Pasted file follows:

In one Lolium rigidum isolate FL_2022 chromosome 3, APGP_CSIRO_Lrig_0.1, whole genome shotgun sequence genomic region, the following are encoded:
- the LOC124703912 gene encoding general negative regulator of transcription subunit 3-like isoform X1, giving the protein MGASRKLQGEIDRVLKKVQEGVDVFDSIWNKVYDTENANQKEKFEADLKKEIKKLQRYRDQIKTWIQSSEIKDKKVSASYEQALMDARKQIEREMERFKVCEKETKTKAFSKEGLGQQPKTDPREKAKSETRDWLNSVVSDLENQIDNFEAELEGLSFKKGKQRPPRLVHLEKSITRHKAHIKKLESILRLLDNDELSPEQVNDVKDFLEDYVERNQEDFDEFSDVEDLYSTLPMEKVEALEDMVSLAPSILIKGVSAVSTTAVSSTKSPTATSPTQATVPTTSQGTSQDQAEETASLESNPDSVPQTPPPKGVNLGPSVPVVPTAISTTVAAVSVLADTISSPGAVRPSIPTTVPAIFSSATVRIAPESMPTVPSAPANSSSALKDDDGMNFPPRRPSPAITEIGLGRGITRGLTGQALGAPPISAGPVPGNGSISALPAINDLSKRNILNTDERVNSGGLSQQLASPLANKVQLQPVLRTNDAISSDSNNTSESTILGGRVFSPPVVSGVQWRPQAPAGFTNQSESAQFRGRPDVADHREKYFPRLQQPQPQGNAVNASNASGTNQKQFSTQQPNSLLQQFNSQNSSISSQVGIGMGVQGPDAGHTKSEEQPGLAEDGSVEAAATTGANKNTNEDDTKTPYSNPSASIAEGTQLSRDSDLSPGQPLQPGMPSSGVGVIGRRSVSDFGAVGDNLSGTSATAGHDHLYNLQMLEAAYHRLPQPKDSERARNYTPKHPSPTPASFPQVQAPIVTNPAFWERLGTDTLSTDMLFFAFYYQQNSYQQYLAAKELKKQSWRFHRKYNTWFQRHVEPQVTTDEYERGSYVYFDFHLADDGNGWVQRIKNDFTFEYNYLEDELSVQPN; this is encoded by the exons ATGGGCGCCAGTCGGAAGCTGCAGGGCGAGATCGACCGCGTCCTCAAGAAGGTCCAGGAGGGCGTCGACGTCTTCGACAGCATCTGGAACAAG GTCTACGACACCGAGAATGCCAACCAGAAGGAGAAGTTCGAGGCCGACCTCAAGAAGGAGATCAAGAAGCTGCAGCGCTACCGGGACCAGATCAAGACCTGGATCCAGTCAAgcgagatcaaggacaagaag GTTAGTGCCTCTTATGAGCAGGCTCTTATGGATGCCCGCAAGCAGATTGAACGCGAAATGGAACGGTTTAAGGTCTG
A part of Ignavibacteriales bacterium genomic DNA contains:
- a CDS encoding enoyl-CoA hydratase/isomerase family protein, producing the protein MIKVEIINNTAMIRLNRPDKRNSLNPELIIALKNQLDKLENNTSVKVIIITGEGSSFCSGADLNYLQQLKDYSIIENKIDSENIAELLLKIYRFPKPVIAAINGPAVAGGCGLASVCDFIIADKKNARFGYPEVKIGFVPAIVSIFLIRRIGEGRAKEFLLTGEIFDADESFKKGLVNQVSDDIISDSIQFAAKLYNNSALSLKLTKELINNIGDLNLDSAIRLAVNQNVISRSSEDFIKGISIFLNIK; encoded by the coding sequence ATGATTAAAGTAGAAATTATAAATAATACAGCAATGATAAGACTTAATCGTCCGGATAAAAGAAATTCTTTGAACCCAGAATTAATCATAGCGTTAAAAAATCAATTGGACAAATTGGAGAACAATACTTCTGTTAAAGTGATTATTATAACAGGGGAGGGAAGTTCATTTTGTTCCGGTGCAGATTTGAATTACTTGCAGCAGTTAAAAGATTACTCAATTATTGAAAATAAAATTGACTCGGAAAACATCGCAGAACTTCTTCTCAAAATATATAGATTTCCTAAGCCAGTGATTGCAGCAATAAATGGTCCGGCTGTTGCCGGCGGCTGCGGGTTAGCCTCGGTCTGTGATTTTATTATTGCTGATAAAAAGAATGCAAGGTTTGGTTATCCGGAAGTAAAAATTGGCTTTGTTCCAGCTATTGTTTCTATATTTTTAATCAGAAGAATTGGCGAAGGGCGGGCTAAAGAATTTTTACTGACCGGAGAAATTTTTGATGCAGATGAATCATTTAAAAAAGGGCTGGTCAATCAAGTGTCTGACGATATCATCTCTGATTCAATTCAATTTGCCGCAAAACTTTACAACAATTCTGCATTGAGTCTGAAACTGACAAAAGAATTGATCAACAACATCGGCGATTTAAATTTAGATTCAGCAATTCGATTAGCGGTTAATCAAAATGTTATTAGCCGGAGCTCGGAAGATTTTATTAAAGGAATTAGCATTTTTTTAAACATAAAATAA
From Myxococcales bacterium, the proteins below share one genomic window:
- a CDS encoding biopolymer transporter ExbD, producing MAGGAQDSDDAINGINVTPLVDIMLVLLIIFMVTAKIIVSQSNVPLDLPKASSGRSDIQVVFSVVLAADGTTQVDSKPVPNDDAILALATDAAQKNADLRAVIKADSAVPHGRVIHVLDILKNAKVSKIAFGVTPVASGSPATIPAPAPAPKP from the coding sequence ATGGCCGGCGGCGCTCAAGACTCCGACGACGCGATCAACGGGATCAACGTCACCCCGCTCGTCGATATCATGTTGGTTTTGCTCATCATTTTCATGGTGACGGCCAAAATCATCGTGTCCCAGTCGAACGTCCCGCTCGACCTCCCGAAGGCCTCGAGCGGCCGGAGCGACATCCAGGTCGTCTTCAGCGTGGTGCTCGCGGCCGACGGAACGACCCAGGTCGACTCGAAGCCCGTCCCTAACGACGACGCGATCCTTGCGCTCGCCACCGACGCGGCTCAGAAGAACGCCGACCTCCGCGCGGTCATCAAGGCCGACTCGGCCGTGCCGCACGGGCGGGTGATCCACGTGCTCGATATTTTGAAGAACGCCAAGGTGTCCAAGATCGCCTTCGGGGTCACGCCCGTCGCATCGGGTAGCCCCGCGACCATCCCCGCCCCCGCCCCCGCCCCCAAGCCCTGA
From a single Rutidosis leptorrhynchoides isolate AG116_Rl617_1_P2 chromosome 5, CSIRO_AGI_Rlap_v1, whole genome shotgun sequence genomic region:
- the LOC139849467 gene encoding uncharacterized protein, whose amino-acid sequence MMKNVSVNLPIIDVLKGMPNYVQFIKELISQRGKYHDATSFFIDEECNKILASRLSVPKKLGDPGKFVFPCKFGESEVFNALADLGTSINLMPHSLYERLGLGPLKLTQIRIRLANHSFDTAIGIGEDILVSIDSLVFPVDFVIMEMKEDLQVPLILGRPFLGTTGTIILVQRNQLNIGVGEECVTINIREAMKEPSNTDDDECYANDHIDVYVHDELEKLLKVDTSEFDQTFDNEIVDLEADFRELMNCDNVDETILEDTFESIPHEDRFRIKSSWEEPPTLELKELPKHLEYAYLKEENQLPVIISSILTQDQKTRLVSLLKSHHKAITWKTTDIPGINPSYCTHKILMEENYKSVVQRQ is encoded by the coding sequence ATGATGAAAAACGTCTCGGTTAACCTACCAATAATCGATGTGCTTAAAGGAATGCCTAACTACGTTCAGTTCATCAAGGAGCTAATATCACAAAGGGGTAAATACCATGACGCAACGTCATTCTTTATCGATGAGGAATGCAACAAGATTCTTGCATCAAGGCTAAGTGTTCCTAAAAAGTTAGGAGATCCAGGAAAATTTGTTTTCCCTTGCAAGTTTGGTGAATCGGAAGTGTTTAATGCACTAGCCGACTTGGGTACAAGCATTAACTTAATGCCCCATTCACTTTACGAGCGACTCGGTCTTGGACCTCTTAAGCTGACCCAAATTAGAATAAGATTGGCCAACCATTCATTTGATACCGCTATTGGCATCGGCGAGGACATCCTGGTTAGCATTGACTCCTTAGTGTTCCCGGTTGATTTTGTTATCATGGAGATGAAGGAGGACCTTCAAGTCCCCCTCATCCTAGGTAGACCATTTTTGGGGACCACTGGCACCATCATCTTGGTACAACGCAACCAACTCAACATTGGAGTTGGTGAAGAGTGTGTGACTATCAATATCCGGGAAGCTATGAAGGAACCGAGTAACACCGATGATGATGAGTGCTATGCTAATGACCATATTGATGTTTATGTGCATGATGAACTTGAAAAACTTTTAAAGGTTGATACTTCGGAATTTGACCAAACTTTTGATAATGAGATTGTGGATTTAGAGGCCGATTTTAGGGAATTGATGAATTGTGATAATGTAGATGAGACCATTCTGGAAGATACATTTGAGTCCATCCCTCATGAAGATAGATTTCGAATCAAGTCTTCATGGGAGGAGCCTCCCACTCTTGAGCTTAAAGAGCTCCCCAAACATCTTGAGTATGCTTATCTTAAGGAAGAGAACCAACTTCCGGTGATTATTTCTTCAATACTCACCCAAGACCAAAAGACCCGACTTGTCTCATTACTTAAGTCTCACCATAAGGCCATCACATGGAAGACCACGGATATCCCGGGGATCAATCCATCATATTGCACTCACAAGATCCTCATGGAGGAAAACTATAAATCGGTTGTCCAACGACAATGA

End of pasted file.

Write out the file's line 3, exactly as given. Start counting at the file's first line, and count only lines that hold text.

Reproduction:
A part of Ignavibacteriales bacterium genomic DNA contains: